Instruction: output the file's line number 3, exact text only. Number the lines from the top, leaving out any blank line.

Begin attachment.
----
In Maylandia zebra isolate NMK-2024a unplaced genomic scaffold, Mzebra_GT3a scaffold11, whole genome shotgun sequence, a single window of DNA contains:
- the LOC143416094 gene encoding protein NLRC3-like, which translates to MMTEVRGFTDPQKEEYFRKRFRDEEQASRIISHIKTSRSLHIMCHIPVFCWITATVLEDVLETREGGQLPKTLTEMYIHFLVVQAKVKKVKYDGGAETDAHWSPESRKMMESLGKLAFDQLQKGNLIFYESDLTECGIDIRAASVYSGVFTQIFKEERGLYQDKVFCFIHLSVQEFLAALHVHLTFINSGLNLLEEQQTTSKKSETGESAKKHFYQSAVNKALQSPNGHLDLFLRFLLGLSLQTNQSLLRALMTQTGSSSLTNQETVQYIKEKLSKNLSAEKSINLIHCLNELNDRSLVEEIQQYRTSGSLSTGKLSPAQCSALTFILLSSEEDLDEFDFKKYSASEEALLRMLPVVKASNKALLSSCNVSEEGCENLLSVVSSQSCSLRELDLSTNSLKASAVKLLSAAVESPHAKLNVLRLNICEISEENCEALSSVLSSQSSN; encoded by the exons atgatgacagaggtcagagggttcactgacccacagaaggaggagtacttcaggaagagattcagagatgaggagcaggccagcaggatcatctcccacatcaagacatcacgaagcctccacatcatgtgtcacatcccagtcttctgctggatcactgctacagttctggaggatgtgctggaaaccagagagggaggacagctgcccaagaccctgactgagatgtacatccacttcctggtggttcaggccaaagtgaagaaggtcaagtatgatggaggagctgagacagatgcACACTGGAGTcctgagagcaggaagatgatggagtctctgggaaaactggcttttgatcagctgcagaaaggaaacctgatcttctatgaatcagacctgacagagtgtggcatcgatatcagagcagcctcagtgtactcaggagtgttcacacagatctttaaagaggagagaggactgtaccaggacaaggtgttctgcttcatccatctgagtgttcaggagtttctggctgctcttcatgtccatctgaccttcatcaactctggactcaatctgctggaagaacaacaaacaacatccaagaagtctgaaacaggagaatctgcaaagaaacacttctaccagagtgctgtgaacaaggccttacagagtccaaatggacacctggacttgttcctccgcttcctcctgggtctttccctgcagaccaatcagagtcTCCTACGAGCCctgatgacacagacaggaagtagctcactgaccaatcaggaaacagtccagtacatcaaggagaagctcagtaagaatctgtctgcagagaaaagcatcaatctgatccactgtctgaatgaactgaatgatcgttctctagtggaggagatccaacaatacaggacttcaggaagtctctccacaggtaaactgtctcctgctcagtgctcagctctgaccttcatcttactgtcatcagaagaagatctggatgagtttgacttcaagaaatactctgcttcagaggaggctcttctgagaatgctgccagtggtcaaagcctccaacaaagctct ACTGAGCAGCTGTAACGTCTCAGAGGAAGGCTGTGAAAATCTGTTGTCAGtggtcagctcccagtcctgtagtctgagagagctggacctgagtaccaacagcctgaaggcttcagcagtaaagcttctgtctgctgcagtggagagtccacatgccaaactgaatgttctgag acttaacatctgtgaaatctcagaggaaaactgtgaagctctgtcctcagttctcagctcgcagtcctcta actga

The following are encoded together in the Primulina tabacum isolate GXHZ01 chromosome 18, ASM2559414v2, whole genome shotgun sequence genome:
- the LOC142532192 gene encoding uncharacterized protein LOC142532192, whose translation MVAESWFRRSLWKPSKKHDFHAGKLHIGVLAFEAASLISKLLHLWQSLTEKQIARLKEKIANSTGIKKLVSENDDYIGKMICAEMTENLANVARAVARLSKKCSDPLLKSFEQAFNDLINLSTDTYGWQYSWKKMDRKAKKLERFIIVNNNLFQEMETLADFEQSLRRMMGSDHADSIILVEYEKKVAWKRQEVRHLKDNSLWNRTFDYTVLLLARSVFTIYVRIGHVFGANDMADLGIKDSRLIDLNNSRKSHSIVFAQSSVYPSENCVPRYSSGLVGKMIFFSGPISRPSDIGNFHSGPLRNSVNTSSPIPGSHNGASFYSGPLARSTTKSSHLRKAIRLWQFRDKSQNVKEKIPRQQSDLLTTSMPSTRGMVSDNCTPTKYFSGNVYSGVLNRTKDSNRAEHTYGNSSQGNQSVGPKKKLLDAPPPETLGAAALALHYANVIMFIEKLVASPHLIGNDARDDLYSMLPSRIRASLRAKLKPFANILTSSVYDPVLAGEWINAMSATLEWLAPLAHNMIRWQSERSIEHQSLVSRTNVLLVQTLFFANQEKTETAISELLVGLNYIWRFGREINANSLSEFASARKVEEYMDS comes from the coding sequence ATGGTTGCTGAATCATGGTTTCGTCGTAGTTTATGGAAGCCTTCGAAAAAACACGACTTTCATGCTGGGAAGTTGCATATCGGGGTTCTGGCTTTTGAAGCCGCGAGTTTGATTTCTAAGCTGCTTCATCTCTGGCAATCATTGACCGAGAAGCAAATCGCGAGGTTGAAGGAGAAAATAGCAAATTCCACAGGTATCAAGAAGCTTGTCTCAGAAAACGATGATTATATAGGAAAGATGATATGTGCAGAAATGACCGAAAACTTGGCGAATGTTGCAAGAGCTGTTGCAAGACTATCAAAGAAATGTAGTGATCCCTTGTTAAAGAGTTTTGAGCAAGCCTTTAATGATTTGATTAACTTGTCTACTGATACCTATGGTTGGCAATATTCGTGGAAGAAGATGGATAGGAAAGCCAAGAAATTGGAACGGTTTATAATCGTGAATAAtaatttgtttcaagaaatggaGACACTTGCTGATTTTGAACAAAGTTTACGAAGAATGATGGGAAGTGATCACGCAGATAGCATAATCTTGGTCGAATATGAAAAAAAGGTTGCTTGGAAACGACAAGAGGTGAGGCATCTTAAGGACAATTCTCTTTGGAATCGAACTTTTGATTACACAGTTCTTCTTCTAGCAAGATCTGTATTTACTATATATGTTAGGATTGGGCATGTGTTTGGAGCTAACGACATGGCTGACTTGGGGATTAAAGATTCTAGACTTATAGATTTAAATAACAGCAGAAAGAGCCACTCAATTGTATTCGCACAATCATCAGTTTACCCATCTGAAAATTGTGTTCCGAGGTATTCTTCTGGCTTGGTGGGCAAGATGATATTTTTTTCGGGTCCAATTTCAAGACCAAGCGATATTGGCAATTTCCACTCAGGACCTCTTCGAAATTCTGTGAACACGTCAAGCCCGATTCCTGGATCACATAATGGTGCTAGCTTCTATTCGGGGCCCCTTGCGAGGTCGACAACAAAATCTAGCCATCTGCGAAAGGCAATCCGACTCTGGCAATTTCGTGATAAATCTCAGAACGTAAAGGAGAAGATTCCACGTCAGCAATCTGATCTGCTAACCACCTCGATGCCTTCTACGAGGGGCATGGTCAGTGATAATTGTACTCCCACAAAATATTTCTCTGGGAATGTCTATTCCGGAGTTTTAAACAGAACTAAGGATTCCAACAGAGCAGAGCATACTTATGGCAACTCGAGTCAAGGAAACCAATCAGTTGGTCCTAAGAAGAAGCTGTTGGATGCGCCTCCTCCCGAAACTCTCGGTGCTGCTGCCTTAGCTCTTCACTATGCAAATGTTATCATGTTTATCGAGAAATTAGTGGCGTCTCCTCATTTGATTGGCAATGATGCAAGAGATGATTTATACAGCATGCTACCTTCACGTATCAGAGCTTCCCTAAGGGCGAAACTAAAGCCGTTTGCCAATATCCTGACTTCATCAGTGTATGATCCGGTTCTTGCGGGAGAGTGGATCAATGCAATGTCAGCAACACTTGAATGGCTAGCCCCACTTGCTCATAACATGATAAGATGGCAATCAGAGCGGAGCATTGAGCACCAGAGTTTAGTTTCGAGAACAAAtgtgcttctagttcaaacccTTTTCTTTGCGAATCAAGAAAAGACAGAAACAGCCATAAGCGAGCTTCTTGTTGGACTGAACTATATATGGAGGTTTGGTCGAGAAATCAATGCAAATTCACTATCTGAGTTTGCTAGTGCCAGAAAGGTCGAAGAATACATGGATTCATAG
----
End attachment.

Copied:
The following are encoded together in the Primulina tabacum isolate GXHZ01 chromosome 18, ASM2559414v2, whole genome shotgun sequence genome: